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In this blog, the vice president of medical affairs for Quest Diagnostics discusses how Medicaid expansion has impacted diabetes diagnoses.
The Affordable Care Act (ACA), signed into law five years ago, is credited with expanding health insurance coverage in the United States, according to reports published last month by the U.S. Department of Health and Human Services and the U.S. Government Accountability Office. The data shows that 13% of American adults were uninsured in March 2015, compared to 20% when the ACA’s first open-enrollment period occurred in October 2013.
But lowering the number of people who are uninsured was never in and of itself the end goal of the ACA. The ACA was premised on the theory that expanded access to health insurance would facilitate greater access to health services, thereby leading to earlier detection and treatment of disease for a larger number of people. With earlier diagnosis and treatment come better health outcomes and lower costs, both for the individual and society as a whole.
As a physician, an active member of the board of the American Diabetes Association Research Foundation, and a patient with Type 2 diabetes for 20 years, many of my personal and professional goals have focused on controlling diabetes, educating others, and contributing to the development of drugs to treat diabetes, one of our country’s most prevalent chronic diseases. I have been greatly influenced by the wide body of research which demonstrates that improved outcomes in diabetes care are associated with identification and intervention at the earliest, and thereby most treatable, stages of the disease.
While the ACA has been the subject of five years of spirited dialogue, new evidence is emerging that suggests expanded access to care under the ACA may be having an impact on early identification of diabetes. A new study published in Diabetes Care, based on more than 430,000 de-identified results of patients with newly identified diabetes based on lab testing for hemoglobin A1C, a well-established clinical marker of diabetes, showed that people in states that expanded Medicaid under the ACA were far more likely to be newly identified with diabetes than in states that elected not to expand Medicaid. Under the ACA, states can choose to expand Medicaid to include a larger percentage of uninsured adults, and today more than half and Washington, D.C., have expanded Medicaid in this manner.
According to the analysis by my medical colleagues at Quest Diagnostics, the rate of diagnoses of newly identified diabetes surged 23% in Medicaid patients in expansion states, but increased less than half a percent (0.4%) in those states that opted out of expansion during six months after Jan. 1, 2014, when Medicaid expansion was permitted under the ACA.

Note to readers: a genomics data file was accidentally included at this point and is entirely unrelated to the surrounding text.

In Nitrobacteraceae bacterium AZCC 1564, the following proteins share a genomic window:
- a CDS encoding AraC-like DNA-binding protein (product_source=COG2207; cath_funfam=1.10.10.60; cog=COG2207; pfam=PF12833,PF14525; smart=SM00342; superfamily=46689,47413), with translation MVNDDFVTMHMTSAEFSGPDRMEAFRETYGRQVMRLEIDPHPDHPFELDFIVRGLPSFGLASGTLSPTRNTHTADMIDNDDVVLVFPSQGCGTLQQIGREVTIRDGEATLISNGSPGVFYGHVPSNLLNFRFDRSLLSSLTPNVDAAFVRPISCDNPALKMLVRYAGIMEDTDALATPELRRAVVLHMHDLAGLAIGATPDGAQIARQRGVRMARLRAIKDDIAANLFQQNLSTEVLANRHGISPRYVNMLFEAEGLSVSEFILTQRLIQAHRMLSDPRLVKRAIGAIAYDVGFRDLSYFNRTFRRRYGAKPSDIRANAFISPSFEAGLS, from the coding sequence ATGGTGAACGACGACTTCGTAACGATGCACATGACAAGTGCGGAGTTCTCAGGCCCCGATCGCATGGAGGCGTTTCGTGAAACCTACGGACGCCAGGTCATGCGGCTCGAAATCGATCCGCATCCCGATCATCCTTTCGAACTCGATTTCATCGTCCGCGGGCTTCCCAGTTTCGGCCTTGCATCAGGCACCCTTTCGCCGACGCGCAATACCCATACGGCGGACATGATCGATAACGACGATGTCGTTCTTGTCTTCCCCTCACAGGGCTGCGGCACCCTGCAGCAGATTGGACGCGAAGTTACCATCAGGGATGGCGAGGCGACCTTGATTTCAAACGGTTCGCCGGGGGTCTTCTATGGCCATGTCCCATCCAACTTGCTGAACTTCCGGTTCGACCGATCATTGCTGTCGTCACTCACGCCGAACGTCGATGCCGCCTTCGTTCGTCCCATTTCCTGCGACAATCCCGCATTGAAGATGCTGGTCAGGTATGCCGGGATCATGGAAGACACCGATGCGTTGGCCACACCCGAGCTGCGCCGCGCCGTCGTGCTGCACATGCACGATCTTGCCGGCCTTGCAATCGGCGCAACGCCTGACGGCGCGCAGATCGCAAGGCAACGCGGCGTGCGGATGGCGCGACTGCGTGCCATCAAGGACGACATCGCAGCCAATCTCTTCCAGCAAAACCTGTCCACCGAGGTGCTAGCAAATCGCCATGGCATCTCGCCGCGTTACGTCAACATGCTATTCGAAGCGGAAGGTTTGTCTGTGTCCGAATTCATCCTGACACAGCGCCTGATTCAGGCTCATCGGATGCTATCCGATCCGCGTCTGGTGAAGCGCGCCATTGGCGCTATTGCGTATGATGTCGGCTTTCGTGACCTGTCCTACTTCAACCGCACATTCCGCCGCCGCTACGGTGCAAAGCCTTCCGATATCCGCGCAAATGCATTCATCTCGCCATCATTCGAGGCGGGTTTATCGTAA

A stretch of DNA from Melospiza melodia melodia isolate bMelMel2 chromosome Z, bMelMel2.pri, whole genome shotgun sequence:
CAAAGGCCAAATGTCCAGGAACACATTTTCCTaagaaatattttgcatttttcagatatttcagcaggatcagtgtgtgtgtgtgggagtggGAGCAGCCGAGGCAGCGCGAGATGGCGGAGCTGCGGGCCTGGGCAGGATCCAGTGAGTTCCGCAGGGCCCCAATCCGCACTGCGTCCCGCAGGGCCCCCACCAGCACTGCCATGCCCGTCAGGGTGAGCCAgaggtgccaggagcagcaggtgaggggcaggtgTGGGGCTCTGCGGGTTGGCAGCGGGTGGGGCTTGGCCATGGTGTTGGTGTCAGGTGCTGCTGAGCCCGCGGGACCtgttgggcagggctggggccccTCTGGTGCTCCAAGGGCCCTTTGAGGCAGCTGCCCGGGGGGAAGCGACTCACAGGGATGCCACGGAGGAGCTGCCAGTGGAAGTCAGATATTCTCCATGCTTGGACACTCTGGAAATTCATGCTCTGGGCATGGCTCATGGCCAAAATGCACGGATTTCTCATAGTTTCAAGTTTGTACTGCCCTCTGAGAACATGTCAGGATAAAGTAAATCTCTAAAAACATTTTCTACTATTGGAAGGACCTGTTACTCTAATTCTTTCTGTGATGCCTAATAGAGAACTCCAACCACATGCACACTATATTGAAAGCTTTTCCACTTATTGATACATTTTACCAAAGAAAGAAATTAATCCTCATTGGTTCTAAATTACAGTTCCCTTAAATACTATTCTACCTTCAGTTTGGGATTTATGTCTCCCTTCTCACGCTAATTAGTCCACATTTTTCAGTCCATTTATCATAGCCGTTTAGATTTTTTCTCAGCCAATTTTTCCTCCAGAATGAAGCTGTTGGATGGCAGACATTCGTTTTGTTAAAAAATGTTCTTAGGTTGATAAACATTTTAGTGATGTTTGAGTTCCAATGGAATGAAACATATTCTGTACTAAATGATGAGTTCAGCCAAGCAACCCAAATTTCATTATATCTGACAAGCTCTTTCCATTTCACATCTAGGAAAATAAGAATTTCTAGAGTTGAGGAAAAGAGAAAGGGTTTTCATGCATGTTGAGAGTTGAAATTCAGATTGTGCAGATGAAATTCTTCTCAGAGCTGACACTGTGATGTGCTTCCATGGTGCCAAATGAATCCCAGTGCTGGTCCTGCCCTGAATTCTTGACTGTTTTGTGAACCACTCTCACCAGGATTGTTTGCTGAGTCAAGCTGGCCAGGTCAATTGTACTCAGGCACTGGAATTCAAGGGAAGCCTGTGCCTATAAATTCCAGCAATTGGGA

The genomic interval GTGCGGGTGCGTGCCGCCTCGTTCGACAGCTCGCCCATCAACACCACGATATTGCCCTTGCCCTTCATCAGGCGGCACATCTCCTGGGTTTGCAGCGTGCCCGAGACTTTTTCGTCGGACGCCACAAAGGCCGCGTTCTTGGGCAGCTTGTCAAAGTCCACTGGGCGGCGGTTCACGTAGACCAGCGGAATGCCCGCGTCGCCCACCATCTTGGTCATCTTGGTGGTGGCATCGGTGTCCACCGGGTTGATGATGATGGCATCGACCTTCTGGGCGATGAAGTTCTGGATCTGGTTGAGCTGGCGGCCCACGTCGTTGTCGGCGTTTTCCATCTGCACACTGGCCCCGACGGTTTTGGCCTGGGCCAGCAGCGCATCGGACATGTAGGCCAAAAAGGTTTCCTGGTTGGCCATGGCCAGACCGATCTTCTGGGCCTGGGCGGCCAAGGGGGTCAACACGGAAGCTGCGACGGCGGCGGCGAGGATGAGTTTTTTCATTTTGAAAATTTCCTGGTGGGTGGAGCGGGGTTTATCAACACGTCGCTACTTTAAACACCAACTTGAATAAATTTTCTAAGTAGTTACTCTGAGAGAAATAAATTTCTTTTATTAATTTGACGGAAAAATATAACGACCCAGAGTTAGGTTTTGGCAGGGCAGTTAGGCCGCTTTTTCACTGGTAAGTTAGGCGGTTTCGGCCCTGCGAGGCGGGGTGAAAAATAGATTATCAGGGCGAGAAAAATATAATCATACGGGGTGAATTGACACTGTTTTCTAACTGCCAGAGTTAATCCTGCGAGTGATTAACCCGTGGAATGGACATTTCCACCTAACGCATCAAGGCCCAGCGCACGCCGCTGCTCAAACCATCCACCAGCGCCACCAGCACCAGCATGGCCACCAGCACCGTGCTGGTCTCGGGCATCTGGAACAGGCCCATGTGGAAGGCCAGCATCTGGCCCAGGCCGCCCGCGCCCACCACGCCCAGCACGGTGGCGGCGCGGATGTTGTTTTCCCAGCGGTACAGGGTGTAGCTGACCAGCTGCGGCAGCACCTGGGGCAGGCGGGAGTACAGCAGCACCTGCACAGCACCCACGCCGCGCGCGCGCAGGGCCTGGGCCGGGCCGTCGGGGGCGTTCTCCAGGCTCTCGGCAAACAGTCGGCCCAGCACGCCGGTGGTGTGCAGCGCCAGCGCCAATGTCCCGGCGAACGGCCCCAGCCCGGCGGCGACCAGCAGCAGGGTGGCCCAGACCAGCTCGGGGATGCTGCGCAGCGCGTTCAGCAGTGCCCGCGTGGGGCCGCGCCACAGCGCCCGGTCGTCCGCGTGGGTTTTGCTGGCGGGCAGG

The findings are noteworthy for several reasons. First, diabetes is a condition that has reached epidemic proportions. More than 29 million people in the United States have the disease, and an estimated additional 86 million have pre-diabetes, but do not know it, according to the Centers for Disease Control and Prevention.
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The Quest research team found the newly identified patients with diabetes were more likely to be identified at earlier stages in states that expanded Medicaid than in those that did not. Through identification of more new patients with early diabetes, patients may be able to better manage their condition through a combination of lifestyle changes and drug therapy to prevent the progression of the disease to co-morbid conditions, including heart disease, chronic kidney disease, blindness and amputation.
Additionally, the improved rates of diabetes diagnosis observed in the study in states that expanded Medicaid would likely extend to other chronic diseases, such as hypertension and chronic kidney disease. Like diabetes, these conditions, when left undiagnosed and untreated, can produce significant health consequences for patients and their families, not to mention billions of dollars in healthcare costs and decreased productivity. The study suggests that expanding access to care may offer greater opportunity to identify more diseases at early and treatable stages, improving individual health as well as population health.
The diabetes epidemic takes a significant financial toll in the United States in terms of health care and lost productivity-by some estimates, $322 billion annually. My interactions with thousands of other patients with diabetes and my personal experience show me that it also causes unquantifiable human suffering.
It is my fervent hope that the combined efforts of researchers, physicians and policymakers will have a measureable difference in the rate of newly diagnosed diabetes for the next generation. As long as these efforts are informed by objective science, I will have hope that we are headed in the right direction.
Sukumar Nagendran, MD, is vice president, medical affairs, for Quest Diagnostics, the world’s leading provider of diagnostic information services. More than one in three American adults benefit from the company’s diagnostic test services each year. Dr. Nagendran is on the board of the American Diabetes Association’s Research Foundation and Chair of the NJ ADA Board. In 2014, the American Diabetes Association and the Father’s Day Council honored Dr. Nagendran with their Father of the Year Award.